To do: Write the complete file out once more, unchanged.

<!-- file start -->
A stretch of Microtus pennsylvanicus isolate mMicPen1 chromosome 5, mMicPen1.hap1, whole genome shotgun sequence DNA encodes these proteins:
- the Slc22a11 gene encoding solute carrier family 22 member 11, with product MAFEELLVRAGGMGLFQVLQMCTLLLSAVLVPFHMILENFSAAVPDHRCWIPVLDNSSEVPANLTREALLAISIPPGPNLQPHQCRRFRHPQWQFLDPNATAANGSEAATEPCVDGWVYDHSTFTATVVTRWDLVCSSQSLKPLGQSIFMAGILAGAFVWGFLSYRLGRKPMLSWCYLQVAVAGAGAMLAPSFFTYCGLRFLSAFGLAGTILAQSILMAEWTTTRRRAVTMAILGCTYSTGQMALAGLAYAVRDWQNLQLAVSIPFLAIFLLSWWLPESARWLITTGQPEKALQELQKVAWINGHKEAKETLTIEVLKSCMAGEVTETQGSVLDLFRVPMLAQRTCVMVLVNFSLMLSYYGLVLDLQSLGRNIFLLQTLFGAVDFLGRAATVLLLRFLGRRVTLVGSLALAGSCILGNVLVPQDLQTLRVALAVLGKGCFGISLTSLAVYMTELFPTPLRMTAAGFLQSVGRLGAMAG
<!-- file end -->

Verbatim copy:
A stretch of Microtus pennsylvanicus isolate mMicPen1 chromosome 5, mMicPen1.hap1, whole genome shotgun sequence DNA encodes these proteins:
- the Slc22a11 gene encoding solute carrier family 22 member 11, with product MAFEELLVRAGGMGLFQVLQMCTLLLSAVLVPFHMILENFSAAVPDHRCWIPVLDNSSEVPANLTREALLAISIPPGPNLQPHQCRRFRHPQWQFLDPNATAANGSEAATEPCVDGWVYDHSTFTATVVTRWDLVCSSQSLKPLGQSIFMAGILAGAFVWGFLSYRLGRKPMLSWCYLQVAVAGAGAMLAPSFFTYCGLRFLSAFGLAGTILAQSILMAEWTTTRRRAVTMAILGCTYSTGQMALAGLAYAVRDWQNLQLAVSIPFLAIFLLSWWLPESARWLITTGQPEKALQELQKVAWINGHKEAKETLTIEVLKSCMAGEVTETQGSVLDLFRVPMLAQRTCVMVLVNFSLMLSYYGLVLDLQSLGRNIFLLQTLFGAVDFLGRAATVLLLRFLGRRVTLVGSLALAGSCILGNVLVPQDLQTLRVALAVLGKGCFGISLTSLAVYMTELFPTPLRMTAAGFLQSVGRLGAMAG